We check his weapon, a SIG P226 9mm and find the chamber empty. When I asked Det. W. when was the last time that he had checked his gun, he replies “I don’t know, maybe last qual?” (We ran quals every 3 months….)

So for 3 months, give or take; he worked with a pistol without a round in the chamber. Maybe, just maybe, a press check would have been beneficial to that Det.

Then again…..

And in my previous post, I should have stated “When you do a proper press check, keep your fingers out from in front of the muzzle AND your trigger finger off of the trigger.”


------------------------------------------------------------
Tomorrow's battle is won during today's practice.
 
Posts: 1104 | Location: Mt. Lebanon, PA | Registered: June 08, 2004Reply With QuoteReport This Post
Member
Picture of Nipper
posted Hide Post
10-4 on the aesthetics. I'm in a minority, but I don't like front serrations, square trigger guards and rails.

Rails, at least, are functional for those that need them. The other two are not. I should qualify the serrations to exclude guns with optics that prevent normal manipulation from the rear.

Much of the stuff is pure marketing. Gotta sell guns. If there's a demand for features we hate, that's just business. Not knocking it, just a fact of life/biz. How about Mil-Spec (ha ha) "inventory" stickers on the M11-A that fall off.


______________________
An expert is one who knows more and more about less and less until he knows absolutely everything about nothing. --Nicholas Murray Butler
 
Posts: 3963 | Location: Northeast | Registered: June 29, 2006Reply With QuoteReport This Post
Member
Picture of 1lowlife
posted Hide Post
quote:
Originally posted by 12131:
I don't do press check.


Me either.
All readily available firearms are locked and loaded..


_________________________________________________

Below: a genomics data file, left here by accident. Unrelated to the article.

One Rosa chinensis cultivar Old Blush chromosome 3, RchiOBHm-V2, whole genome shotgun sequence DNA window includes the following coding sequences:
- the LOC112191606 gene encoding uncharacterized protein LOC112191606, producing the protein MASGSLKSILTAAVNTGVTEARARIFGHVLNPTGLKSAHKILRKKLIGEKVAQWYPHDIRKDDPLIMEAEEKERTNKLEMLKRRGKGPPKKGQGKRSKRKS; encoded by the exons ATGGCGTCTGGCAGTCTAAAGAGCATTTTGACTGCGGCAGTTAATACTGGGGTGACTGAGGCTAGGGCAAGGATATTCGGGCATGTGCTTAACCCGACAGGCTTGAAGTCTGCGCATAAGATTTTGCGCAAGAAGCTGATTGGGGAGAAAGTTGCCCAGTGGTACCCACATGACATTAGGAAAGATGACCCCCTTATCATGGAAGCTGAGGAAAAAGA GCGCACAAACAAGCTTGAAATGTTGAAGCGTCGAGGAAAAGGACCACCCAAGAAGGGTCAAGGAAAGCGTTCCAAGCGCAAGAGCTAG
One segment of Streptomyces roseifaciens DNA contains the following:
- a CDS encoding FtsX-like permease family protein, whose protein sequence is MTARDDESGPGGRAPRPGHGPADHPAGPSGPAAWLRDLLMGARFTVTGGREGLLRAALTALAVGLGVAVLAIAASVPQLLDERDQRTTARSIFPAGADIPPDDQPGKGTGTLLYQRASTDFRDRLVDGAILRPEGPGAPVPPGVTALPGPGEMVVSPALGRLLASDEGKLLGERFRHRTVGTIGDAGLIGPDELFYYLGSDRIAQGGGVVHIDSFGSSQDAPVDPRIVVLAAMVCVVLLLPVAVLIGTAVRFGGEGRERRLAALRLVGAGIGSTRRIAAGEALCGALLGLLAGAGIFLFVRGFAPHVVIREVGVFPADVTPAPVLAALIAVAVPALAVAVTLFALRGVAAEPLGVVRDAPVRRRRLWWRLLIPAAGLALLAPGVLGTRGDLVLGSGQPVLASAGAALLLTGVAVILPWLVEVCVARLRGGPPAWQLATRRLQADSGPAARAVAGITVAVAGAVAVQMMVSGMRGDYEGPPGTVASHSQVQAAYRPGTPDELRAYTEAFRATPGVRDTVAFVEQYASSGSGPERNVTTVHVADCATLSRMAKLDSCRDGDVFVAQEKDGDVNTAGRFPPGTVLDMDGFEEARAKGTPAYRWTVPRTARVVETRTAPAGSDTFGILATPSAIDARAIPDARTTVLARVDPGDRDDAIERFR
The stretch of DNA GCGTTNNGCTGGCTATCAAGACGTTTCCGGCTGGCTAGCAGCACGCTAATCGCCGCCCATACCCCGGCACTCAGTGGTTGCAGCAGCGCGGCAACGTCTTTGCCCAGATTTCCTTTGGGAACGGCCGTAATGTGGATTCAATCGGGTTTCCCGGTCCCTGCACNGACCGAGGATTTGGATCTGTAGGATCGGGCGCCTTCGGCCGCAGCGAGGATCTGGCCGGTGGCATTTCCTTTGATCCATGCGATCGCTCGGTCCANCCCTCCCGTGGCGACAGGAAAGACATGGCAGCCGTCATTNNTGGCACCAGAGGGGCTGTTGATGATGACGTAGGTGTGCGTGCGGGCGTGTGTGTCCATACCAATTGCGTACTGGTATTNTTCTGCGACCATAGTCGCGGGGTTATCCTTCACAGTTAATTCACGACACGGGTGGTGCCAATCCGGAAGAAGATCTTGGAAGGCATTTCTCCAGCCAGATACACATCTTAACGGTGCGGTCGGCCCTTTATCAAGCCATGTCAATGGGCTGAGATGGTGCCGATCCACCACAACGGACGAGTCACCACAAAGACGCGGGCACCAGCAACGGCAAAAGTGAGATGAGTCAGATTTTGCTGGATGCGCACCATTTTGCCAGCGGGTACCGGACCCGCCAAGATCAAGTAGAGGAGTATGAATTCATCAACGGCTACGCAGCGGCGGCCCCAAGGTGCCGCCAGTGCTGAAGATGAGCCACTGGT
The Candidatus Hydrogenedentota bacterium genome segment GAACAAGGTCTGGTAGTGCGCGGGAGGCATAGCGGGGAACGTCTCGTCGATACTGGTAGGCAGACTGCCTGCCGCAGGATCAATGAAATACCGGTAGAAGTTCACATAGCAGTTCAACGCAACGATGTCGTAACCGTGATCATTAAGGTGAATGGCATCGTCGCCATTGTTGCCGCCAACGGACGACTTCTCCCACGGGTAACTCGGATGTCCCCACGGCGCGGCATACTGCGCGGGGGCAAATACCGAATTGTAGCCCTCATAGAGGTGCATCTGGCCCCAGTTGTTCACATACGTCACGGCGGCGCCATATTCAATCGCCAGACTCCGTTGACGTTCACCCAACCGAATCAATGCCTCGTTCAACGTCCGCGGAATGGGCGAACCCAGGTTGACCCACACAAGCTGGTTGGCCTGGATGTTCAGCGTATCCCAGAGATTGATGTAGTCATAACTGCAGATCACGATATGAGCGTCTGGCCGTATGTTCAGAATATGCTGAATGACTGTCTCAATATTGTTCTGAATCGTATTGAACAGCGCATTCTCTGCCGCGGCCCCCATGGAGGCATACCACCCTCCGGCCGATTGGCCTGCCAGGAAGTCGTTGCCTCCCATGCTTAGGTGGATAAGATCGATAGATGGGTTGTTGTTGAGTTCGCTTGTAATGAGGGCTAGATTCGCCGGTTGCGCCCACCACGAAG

Learn it, know it, live it.......Brad Hamilton

Certified iPhone and Glock fan-boi..

ΜΟΛΩΝ ΛΑΒΕ!
 
Posts: 3654 | Location: Great State of TEXAS | Registered: July 05, 2008Reply With QuoteReport This Post
Member
Picture of Pipe Smoker
posted Hide Post
quote:
Originally posted by Nipper:
10-4 on the aesthetics. I'm in a minority, but I don't like front serrations, square trigger guards and rails.
<snip>

I'm with you on everything except the square trigger guards. For me, they're functional – I put my left forefinger there for better stability. Feels very natural. Personal preference, of course.




Cognition?
On.
 
Posts: 2388 | Location: San Diego | Registered: July 26, 2014Reply With QuoteReport This Post
Member
Picture of az4783054
posted Hide Post
It's so Hollywood... Roll Eyes


*************************************************

It never ceases to amaze me where naive people think they're safe from harm. There is no way to predict when something bad is going to happen nor where it will occur.
 
Posts: 7784 | Location: Somewhere north of a hot humid hell in the summer. | Registered: January 09, 2009Reply With QuoteReport This Post
Member
posted Hide Post
why would you put your fingers in front of your pistol with your finger on the trigger. he must know a bunch on stupid shooters.
 
Posts: 441 | Registered: January 13, 2012Reply With QuoteReport This Post
Member
Picture of Nipper
posted Hide Post
quote:
Originally posted by Pipe Smoker:
quote:
Originally posted by Nipper:
10-4 on the aesthetics. I'm in a minority, but I don't like front serrations, square trigger guards and rails.
<snip>

I'm with you on everything except the square trigger guards. For me, they're functional – I put my left forefinger there for better stability. Feels very natural. Personal preference, of course.